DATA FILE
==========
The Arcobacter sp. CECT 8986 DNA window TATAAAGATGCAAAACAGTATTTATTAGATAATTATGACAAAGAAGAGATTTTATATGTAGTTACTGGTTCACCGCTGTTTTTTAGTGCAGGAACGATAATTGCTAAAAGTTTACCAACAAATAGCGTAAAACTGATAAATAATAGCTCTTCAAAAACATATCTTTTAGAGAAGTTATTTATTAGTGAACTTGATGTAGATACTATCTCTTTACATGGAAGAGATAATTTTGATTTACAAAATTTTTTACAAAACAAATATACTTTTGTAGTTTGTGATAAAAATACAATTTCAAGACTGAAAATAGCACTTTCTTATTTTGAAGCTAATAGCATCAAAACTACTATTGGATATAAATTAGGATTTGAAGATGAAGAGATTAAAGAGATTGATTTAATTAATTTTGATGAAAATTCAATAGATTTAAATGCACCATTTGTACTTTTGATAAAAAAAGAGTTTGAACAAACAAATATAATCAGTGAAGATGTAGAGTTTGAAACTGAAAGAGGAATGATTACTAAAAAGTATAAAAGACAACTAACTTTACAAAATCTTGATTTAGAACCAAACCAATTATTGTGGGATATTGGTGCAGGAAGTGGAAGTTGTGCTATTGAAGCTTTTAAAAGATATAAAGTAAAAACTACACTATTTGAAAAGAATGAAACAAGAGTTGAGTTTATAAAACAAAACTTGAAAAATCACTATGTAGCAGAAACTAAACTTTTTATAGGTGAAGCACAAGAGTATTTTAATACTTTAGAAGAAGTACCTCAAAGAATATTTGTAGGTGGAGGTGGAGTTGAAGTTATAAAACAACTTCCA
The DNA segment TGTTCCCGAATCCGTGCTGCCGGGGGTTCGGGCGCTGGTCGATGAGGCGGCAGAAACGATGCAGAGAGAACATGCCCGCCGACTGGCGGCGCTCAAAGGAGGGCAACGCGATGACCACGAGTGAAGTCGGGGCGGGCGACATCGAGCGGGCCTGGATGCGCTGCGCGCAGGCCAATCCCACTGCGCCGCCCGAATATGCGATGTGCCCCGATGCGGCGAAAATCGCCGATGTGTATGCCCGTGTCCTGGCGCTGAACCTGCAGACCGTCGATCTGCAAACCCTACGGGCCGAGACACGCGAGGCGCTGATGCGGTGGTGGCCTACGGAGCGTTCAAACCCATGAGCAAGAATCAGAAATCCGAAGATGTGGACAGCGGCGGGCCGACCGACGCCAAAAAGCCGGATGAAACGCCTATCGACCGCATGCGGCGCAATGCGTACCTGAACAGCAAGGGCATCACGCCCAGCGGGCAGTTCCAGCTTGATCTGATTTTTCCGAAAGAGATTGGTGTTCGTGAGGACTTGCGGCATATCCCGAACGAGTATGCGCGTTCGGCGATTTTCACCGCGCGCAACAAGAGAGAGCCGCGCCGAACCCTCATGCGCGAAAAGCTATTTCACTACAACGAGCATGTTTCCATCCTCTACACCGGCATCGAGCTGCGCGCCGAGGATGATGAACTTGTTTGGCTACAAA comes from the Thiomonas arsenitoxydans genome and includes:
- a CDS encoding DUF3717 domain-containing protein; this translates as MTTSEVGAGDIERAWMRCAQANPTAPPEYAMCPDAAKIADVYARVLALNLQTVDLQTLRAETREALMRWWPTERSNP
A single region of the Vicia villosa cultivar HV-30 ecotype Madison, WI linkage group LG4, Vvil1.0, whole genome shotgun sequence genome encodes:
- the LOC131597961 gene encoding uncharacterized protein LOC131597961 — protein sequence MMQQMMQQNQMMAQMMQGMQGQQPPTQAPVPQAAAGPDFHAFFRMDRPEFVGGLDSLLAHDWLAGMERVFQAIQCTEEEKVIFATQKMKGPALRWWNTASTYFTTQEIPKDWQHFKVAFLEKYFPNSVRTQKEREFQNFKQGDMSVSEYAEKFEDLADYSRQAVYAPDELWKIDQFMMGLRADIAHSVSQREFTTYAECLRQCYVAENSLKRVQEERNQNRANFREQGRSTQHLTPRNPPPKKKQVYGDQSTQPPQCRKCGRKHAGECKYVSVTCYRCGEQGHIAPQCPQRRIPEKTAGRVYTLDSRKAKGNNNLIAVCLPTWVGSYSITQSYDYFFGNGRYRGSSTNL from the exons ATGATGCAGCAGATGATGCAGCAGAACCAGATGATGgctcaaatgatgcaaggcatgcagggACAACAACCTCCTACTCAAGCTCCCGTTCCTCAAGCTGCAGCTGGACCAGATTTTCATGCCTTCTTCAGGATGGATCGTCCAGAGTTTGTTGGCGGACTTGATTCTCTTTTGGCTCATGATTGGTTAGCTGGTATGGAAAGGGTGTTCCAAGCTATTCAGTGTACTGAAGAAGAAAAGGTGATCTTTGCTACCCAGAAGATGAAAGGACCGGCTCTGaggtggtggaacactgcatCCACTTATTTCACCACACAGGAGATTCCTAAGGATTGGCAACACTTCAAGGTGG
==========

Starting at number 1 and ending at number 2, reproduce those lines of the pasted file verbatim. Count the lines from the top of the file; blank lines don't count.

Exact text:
The Arcobacter sp. CECT 8986 DNA window TATAAAGATGCAAAACAGTATTTATTAGATAATTATGACAAAGAAGAGATTTTATATGTAGTTACTGGTTCACCGCTGTTTTTTAGTGCAGGAACGATAATTGCTAAAAGTTTACCAACAAATAGCGTAAAACTGATAAATAATAGCTCTTCAAAAACATATCTTTTAGAGAAGTTATTTATTAGTGAACTTGATGTAGATACTATCTCTTTACATGGAAGAGATAATTTTGATTTACAAAATTTTTTACAAAACAAATATACTTTTGTAGTTTGTGATAAAAATACAATTTCAAGACTGAAAATAGCACTTTCTTATTTTGAAGCTAATAGCATCAAAACTACTATTGGATATAAATTAGGATTTGAAGATGAAGAGATTAAAGAGATTGATTTAATTAATTTTGATGAAAATTCAATAGATTTAAATGCACCATTTGTACTTTTGATAAAAAAAGAGTTTGAACAAACAAATATAATCAGTGAAGATGTAGAGTTTGAAACTGAAAGAGGAATGATTACTAAAAAGTATAAAAGACAACTAACTTTACAAAATCTTGATTTAGAACCAAACCAATTATTGTGGGATATTGGTGCAGGAAGTGGAAGTTGTGCTATTGAAGCTTTTAAAAGATATAAAGTAAAAACTACACTATTTGAAAAGAATGAAACAAGAGTTGAGTTTATAAAACAAAACTTGAAAAATCACTATGTAGCAGAAACTAAACTTTTTATAGGTGAAGCACAAGAGTATTTTAATACTTTAGAAGAAGTACCTCAAAGAATATTTGTAGGTGGAGGTGGAGTTGAAGTTATAAAACAACTTCCA
The DNA segment TGTTCCCGAATCCGTGCTGCCGGGGGTTCGGGCGCTGGTCGATGAGGCGGCAGAAACGATGCAGAGAGAACATGCCCGCCGACTGGCGGCGCTCAAAGGAGGGCAACGCGATGACCACGAGTGAAGTCGGGGCGGGCGACATCGAGCGGGCCTGGATGCGCTGCGCGCAGGCCAATCCCACTGCGCCGCCCGAATATGCGATGTGCCCCGATGCGGCGAAAATCGCCGATGTGTATGCCCGTGTCCTGGCGCTGAACCTGCAGACCGTCGATCTGCAAACCCTACGGGCCGAGACACGCGAGGCGCTGATGCGGTGGTGGCCTACGGAGCGTTCAAACCCATGAGCAAGAATCAGAAATCCGAAGATGTGGACAGCGGCGGGCCGACCGACGCCAAAAAGCCGGATGAAACGCCTATCGACCGCATGCGGCGCAATGCGTACCTGAACAGCAAGGGCATCACGCCCAGCGGGCAGTTCCAGCTTGATCTGATTTTTCCGAAAGAGATTGGTGTTCGTGAGGACTTGCGGCATATCCCGAACGAGTATGCGCGTTCGGCGATTTTCACCGCGCGCAACAAGAGAGAGCCGCGCCGAACCCTCATGCGCGAAAAGCTATTTCACTACAACGAGCATGTTTCCATCCTCTACACCGGCATCGAGCTGCGCGCCGAGGATGATGAACTTGTTTGGCTACAAA comes from the Thiomonas arsenitoxydans genome and includes: